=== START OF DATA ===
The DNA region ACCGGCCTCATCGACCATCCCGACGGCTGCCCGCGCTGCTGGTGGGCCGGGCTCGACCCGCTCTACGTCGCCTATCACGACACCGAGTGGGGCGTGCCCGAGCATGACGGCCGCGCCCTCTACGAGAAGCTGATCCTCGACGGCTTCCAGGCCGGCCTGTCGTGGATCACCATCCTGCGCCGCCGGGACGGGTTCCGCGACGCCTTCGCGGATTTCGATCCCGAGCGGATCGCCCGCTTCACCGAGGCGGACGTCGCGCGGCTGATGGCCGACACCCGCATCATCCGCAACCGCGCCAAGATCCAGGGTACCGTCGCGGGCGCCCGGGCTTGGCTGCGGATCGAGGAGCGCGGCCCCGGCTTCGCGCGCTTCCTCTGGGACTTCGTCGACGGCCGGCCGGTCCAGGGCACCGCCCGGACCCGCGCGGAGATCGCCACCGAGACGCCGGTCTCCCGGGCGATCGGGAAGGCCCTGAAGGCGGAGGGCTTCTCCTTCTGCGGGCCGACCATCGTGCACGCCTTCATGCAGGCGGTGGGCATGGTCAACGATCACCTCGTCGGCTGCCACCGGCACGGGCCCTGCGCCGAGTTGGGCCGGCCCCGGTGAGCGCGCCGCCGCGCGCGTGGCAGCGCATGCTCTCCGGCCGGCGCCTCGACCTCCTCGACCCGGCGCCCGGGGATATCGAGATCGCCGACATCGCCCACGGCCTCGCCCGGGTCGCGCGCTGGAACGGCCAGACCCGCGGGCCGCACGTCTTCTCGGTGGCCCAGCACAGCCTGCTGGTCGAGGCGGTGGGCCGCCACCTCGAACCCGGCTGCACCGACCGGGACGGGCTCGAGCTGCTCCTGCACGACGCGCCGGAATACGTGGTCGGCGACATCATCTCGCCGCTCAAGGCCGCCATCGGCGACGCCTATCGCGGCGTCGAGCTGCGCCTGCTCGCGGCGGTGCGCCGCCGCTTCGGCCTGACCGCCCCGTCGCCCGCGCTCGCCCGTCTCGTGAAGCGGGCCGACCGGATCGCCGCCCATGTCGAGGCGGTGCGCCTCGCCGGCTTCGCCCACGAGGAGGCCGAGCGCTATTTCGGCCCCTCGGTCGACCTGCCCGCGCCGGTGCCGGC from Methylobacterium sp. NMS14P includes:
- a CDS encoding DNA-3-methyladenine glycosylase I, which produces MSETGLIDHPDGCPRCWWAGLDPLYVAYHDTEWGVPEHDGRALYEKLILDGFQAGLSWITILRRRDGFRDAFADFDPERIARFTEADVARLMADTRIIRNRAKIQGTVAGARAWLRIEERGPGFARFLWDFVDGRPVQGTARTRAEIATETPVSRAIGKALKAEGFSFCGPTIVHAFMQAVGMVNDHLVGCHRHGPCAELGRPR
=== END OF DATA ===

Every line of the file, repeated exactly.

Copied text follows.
The DNA region ACCGGCCTCATCGACCATCCCGACGGCTGCCCGCGCTGCTGGTGGGCCGGGCTCGACCCGCTCTACGTCGCCTATCACGACACCGAGTGGGGCGTGCCCGAGCATGACGGCCGCGCCCTCTACGAGAAGCTGATCCTCGACGGCTTCCAGGCCGGCCTGTCGTGGATCACCATCCTGCGCCGCCGGGACGGGTTCCGCGACGCCTTCGCGGATTTCGATCCCGAGCGGATCGCCCGCTTCACCGAGGCGGACGTCGCGCGGCTGATGGCCGACACCCGCATCATCCGCAACCGCGCCAAGATCCAGGGTACCGTCGCGGGCGCCCGGGCTTGGCTGCGGATCGAGGAGCGCGGCCCCGGCTTCGCGCGCTTCCTCTGGGACTTCGTCGACGGCCGGCCGGTCCAGGGCACCGCCCGGACCCGCGCGGAGATCGCCACCGAGACGCCGGTCTCCCGGGCGATCGGGAAGGCCCTGAAGGCGGAGGGCTTCTCCTTCTGCGGGCCGACCATCGTGCACGCCTTCATGCAGGCGGTGGGCATGGTCAACGATCACCTCGTCGGCTGCCACCGGCACGGGCCCTGCGCCGAGTTGGGCCGGCCCCGGTGAGCGCGCCGCCGCGCGCGTGGCAGCGCATGCTCTCCGGCCGGCGCCTCGACCTCCTCGACCCGGCGCCCGGGGATATCGAGATCGCCGACATCGCCCACGGCCTCGCCCGGGTCGCGCGCTGGAACGGCCAGACCCGCGGGCCGCACGTCTTCTCGGTGGCCCAGCACAGCCTGCTGGTCGAGGCGGTGGGCCGCCACCTCGAACCCGGCTGCACCGACCGGGACGGGCTCGAGCTGCTCCTGCACGACGCGCCGGAATACGTGGTCGGCGACATCATCTCGCCGCTCAAGGCCGCCATCGGCGACGCCTATCGCGGCGTCGAGCTGCGCCTGCTCGCGGCGGTGCGCCGCCGCTTCGGCCTGACCGCCCCGTCGCCCGCGCTCGCCCGTCTCGTGAAGCGGGCCGACCGGATCGCCGCCCATGTCGAGGCGGTGCGCCTCGCCGGCTTCGCCCACGAGGAGGCCGAGCGCTATTTCGGCCCCTCGGTCGACCTGCCCGCGCCGGTGCCGGC from Methylobacterium sp. NMS14P includes:
- a CDS encoding DNA-3-methyladenine glycosylase I, which produces MSETGLIDHPDGCPRCWWAGLDPLYVAYHDTEWGVPEHDGRALYEKLILDGFQAGLSWITILRRRDGFRDAFADFDPERIARFTEADVARLMADTRIIRNRAKIQGTVAGARAWLRIEERGPGFARFLWDFVDGRPVQGTARTRAEIATETPVSRAIGKALKAEGFSFCGPTIVHAFMQAVGMVNDHLVGCHRHGPCAELGRPR